deCordova Sculpture Park and Museum features modern and contemporary art in both indoor and outdoor settings
Located just 20 minutes outside of Boston, deCordova Sculpture Park and Museum features modern and contemporary art in both indoor and outdoor settings. Since its beginning in 1950, the museum has grown to host dozens of works on 30 acres.
And like any museum worth its salt, deCordova regularly treats visitors to fresh and exciting exhibits. We swung by for a look at some of the most recent additions.
It does bear mentioning, if you set off to see the new exhibits in Lincoln, Massachusetts, no one could blame you if you never actually make it inside. There’s just so much to divert your attention in the sculpture park that surrounds the museum.
We drove to this beautiful setting because we’d heard about Ian Hamilton Finlay, who combines poetry, garden design, sculpture, and bookmaking within his art. The Finlay exhibit is the first in the U.S. since the death of this Scottish artist, and it’s one of five new exhibits at deCordova.
Finlay, we’d heard, inscribes poetry into monuments and other sculptures. Similarly, Lesley Dill, whose exhibit opened in May and runs through mid-October, uses language, too, but she likes to integrate it with the human form. Using the words of writers like Emily Dickinson and Franz Kafka, she paints text onto bronze sculptures, stitches it into paper, and sculpts it in metal. Lines of text appear on disembodied heads, hands, and dresses, including in her work Hair Poem Dress (1993), a small dress made of horse hair, thread, and paper.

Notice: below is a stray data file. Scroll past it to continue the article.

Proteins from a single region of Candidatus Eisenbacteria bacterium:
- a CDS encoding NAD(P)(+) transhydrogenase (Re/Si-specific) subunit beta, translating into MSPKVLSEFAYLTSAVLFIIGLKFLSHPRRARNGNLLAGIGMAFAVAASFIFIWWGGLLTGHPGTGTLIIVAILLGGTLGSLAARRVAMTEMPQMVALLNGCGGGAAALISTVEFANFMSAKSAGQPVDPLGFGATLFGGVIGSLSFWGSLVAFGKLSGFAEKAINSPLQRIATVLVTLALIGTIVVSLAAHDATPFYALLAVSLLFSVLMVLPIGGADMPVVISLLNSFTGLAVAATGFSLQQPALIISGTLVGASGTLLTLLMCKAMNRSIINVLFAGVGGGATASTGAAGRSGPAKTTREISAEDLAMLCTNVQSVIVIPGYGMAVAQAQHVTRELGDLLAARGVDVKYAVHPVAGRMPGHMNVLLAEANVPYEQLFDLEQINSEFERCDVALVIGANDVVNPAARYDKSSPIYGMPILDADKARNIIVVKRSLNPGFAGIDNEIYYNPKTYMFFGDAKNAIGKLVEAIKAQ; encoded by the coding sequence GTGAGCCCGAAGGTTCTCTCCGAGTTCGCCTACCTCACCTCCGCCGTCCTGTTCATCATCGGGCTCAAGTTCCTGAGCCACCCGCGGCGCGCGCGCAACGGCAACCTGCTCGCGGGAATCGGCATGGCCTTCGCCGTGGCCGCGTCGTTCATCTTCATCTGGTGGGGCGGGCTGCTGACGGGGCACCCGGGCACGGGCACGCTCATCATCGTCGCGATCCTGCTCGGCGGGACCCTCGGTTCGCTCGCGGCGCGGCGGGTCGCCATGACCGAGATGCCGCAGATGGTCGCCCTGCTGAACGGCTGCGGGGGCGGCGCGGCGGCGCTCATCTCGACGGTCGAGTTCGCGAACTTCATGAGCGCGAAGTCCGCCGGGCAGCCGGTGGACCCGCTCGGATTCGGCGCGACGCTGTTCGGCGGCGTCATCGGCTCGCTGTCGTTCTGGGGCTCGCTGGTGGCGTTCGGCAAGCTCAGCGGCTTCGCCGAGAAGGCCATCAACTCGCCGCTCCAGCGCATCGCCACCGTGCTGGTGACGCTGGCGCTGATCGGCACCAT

But, truth be told, it took us a long time to get to those. First, we just couldn’t help but start following Red, Yellow, and Blue, one million feet of painted, crocheted rope that winds through deCordova’s lawn, pathways, and hillsides. Originally on view in New York City’s Madison Square Park, Red, Yellow, and Blue is one of 60 sculptures that you can walk around—and sometimes through—on the deCordova’s hilly forests and fields overlooking Flint’s Pond. Another nearby sculpture is made out of steel and myrtle (the plant); others are bright colors and earth tones, metal and glass, bronze and pine, and eye-popping plastic and rubber.
Loping down the hills from one structure to another, we wondered if many people actually get inside before the sun goes down (the grounds are open 365 days a year, dawn to dusk), but we found that plenty do. The soaring, open galleries absorb art enthusiasts from all over eastern Massachusetts and well beyond.
Given what we’d already seen outside, we weren’t surprised to find the exhibits to be thought-provoking combinations of materials that were both graceful and original. Not wacky, but completely original. By combining words with various media, the artists literally spoke to us, a memorable experience and one that few, if any, other places can offer.
Susan Nicholl is Executive Director of the Metrowest Visitors Bureau. Previously, Susan has worked as a technical assistant consultant and management coach with a number of non-profit organizations.